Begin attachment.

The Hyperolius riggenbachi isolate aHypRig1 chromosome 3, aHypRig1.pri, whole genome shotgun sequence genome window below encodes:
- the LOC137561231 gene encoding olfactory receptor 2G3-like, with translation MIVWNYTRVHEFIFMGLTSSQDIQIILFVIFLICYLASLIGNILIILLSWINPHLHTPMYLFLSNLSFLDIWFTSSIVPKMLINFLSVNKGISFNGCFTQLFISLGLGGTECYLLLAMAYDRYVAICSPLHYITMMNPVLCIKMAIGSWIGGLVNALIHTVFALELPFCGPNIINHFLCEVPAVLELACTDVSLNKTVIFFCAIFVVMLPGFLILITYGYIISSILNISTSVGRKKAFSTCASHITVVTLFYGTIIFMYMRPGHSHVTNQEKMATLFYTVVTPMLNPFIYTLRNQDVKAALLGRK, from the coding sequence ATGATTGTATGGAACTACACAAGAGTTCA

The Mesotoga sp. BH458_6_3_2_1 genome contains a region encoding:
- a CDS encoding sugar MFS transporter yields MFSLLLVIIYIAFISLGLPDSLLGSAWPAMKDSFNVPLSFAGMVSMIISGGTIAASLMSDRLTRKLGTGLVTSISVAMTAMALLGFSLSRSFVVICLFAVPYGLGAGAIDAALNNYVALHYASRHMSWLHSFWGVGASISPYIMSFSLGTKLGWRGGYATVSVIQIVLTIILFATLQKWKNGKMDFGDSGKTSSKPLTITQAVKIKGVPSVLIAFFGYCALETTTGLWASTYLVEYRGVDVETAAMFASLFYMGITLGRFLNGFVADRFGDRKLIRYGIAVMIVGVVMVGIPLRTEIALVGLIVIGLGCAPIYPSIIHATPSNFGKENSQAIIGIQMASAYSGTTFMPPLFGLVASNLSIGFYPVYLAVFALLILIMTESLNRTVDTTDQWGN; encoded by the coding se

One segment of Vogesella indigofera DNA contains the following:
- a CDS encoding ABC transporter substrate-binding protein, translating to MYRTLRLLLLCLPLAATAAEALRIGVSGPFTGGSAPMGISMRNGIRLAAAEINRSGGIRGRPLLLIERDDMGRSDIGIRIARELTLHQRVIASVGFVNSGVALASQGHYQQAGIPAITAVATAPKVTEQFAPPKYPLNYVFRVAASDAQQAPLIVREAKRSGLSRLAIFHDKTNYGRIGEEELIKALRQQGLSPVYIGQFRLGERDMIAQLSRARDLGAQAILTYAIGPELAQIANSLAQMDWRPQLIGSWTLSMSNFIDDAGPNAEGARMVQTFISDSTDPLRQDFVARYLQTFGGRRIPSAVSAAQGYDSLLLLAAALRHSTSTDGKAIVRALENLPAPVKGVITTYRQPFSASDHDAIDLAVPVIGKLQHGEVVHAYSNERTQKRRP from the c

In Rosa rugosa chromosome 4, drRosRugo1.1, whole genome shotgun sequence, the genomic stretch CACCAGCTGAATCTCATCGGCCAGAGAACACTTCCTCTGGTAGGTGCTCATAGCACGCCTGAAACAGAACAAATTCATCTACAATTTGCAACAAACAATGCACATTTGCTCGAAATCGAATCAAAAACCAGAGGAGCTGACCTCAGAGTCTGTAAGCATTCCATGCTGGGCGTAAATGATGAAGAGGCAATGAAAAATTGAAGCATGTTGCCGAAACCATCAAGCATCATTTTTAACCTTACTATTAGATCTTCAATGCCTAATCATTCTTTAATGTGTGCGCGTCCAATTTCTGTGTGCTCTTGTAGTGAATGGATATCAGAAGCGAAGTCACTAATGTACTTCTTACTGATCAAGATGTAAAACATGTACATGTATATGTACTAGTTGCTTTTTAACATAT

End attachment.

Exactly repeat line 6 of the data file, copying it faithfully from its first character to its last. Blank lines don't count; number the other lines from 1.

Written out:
- a CDS encoding ABC transporter substrate-binding protein, translating to MYRTLRLLLLCLPLAATAAEALRIGVSGPFTGGSAPMGISMRNGIRLAAAEINRSGGIRGRPLLLIERDDMGRSDIGIRIARELTLHQRVIASVGFVNSGVALASQGHYQQAGIPAITAVATAPKVTEQFAPPKYPLNYVFRVAASDAQQAPLIVREAKRSGLSRLAIFHDKTNYGRIGEEELIKALRQQGLSPVYIGQFRLGERDMIAQLSRARDLGAQAILTYAIGPELAQIANSLAQMDWRPQLIGSWTLSMSNFIDDAGPNAEGARMVQTFISDSTDPLRQDFVARYLQTFGGRRIPSAVSAAQGYDSLLLLAAALRHSTSTDGKAIVRALENLPAPVKGVITTYRQPFSASDHDAIDLAVPVIGKLQHGEVVHAYSNERTQKRRP from the c